Our team recently had the opportunity to photograph an editorial fashion spread for So Scottsdale! Magazine. The theme of the shoot was workout apparel so we made a creative “fit” for the photo shoot – pardon the pun.
The work for the full day shoot actually began a few weeks before the project date. After being assigned the campaign I did an initial creative planning session by myself. During this I focused on the big picture of how I wanted the spread to look and feel. I made notes on the type of lighting I wanted as well as the post production look the magazine’s Art Director hoped to see. I went through my collection of swatches (which are samples I tear out from magazines or advertisements) for additional inspirations and ideas. The next step was to do a site visit of the photo shoot location.
The Art Director and I made to review the sponsor location which involved checking out each of the potential shoot areas, taking test shots and checking light readings based upon the time of day. The Art Director and I then sat down over a quick bite to eat to shortlist the ideas to the best ones for the 8-page spread including not one, but two, alternative concepts should something not work out.
I went home to finish the storyboard and sketched out concepts related to specific areas of the location making notes of both poses and lighting for each set up we were going to be doing.
A few e-mails were exchanged with the Art Director and myself to firm up details. Meanwhile the Art Director was busy booking the talent from their agency and the magazine’s stylists were pulling a variety of clothing options from numerous retail sponsors.
The morning of the shoot, myself and my assistant met with the Art Director and stylists early while the talent were in hair and makeup to select the specific outfits to go with each of the areas we were shooting at. We discussed with the hair and makeup team the look and feel we wanted the models to have as well.
Then it came to actually doing the photo shoot, after a significant amount of prep work. Creatively for the shoot I wanted to use as much color and natural light as possible. Unfortunately a big storm came in during the first shot we were doing which killed all of our natural light coming in through the windows. We had to improvise quickly and began using large light modifiers such as large softboxes, octaboxes, a large 5×5 shiny board as well as a strong backlight flaring into the lens to give the shots as much light and vibrancy as possible – oftentimes attempting to mimic natural light by using artificial light.
When it came to posing, the Art Director and I did not want the talents addressing the camera so we kept their posing to feel as if they were in motion or some form of action in a majority of the shots. Before each set we would show the talents examples of poses to try then allowed the talents to work the scene while offering direction when needed.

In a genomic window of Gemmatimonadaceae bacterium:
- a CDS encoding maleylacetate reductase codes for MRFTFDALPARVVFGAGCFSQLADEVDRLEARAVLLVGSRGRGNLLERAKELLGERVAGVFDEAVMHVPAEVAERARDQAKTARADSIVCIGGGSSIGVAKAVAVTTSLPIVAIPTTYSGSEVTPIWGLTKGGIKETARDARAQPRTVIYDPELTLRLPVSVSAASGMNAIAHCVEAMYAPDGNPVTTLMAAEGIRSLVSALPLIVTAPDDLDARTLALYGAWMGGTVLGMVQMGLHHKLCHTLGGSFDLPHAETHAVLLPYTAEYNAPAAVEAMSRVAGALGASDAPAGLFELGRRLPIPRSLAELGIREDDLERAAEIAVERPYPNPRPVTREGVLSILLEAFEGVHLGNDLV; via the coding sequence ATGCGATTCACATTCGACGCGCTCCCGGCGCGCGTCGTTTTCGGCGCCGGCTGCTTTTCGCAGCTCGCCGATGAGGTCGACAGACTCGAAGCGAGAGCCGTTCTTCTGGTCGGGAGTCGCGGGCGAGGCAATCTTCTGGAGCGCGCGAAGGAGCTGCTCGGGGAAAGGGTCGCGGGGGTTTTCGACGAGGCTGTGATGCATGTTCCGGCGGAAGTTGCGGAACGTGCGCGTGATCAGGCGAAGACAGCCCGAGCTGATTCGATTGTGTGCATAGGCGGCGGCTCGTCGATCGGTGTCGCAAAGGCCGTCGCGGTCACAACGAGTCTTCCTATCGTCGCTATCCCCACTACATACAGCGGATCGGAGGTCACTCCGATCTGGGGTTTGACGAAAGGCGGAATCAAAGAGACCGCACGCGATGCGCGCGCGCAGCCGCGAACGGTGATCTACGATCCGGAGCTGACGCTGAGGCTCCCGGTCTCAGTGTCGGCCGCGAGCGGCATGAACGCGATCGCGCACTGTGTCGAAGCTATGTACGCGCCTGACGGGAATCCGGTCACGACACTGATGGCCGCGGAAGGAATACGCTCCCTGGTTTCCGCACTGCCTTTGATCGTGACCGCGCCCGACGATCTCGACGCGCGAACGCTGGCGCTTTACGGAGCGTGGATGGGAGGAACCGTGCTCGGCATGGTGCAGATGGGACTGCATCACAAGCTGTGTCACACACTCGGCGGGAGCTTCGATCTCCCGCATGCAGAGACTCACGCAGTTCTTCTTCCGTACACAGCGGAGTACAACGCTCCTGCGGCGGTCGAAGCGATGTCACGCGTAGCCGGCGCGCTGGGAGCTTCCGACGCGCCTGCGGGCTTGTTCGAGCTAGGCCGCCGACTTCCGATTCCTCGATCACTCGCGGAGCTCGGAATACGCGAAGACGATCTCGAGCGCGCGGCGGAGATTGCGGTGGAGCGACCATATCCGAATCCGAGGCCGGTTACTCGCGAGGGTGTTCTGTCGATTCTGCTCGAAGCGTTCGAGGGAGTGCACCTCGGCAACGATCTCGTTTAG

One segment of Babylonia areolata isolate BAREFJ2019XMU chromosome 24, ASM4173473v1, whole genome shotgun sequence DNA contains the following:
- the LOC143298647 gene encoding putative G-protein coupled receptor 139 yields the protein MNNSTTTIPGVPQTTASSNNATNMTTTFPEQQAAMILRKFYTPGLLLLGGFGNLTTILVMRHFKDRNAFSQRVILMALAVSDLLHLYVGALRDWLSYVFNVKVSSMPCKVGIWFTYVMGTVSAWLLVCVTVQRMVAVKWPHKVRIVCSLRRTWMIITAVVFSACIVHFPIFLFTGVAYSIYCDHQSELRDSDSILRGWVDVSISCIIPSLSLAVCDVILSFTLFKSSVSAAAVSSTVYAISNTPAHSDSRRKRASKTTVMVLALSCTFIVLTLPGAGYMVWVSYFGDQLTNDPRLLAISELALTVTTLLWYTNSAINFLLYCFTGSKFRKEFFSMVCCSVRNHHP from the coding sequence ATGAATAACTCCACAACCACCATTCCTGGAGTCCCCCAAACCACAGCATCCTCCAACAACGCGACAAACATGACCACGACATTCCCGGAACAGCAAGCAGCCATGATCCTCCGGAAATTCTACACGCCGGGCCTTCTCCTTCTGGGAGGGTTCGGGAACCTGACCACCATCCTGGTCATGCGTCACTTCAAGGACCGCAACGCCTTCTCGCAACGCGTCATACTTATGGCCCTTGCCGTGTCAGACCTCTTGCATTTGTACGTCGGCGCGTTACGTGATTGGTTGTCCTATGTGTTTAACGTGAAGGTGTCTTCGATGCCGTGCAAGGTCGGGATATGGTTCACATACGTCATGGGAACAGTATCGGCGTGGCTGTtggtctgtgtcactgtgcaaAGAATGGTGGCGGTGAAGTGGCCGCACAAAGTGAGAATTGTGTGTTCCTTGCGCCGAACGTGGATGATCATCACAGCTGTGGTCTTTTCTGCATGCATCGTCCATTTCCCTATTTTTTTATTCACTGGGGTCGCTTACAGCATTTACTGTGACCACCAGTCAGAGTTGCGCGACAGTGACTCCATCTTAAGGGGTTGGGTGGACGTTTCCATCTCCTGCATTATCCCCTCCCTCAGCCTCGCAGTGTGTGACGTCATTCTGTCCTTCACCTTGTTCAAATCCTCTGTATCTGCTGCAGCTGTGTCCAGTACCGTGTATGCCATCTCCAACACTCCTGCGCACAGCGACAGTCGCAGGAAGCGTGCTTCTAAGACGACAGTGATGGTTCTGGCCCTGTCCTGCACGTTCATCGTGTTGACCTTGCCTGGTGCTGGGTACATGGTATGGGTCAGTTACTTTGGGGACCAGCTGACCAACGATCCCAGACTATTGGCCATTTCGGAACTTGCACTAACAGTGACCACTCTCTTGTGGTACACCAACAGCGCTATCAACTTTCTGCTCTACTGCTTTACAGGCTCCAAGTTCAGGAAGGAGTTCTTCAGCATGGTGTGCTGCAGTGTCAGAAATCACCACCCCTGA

Because we had successfully planned the shoot before hand, we found ourselves running 2 hours ahead of schedule near the end of the day. This extra time permitted us to review the entire shoot to see any weak points. During this review we decided to shoot one of our alternative concepts in addition to what we had already done. Why excuse everyone when there is still ample time on the clock to work to make a better picture?
Taking the opportunity to work on this contingency shot worked to our benefit as it was one of the shots that appeared in the final spread.
After the photo shoot, the models’ work was done – however the rest of the team was not near finished.
It started with me shortlisting the images. On my initial pass of the thousand or more images I shot yielded a shortlist of around 350 options. I took a day to look at it again with fresh eyes where I was able to whittle it down to between 50-and-70 options that I could share with the Art Director and the rest of the editorial staff. From this shortlist they selected the 10 images they wanted edited for the spread.
After post production the project was then on the shoulders of the Art Director to piece together the spread which included a double truck opener plus six other full page images for a total of 7 images being used on 8 pages.
Some photos were omitted because the style was too distant from the cohesive theme and style of the set. It was important that the final spread look and feel like a unison piece. Other images were omitted due to lack of space.
In reflection, although we only work on a few fashion spreads a year, it is something we enjoy for its creative challenge and opportunity to test new styles and approaches to our photography work.
See the rest of the shoot at our Facebook Page.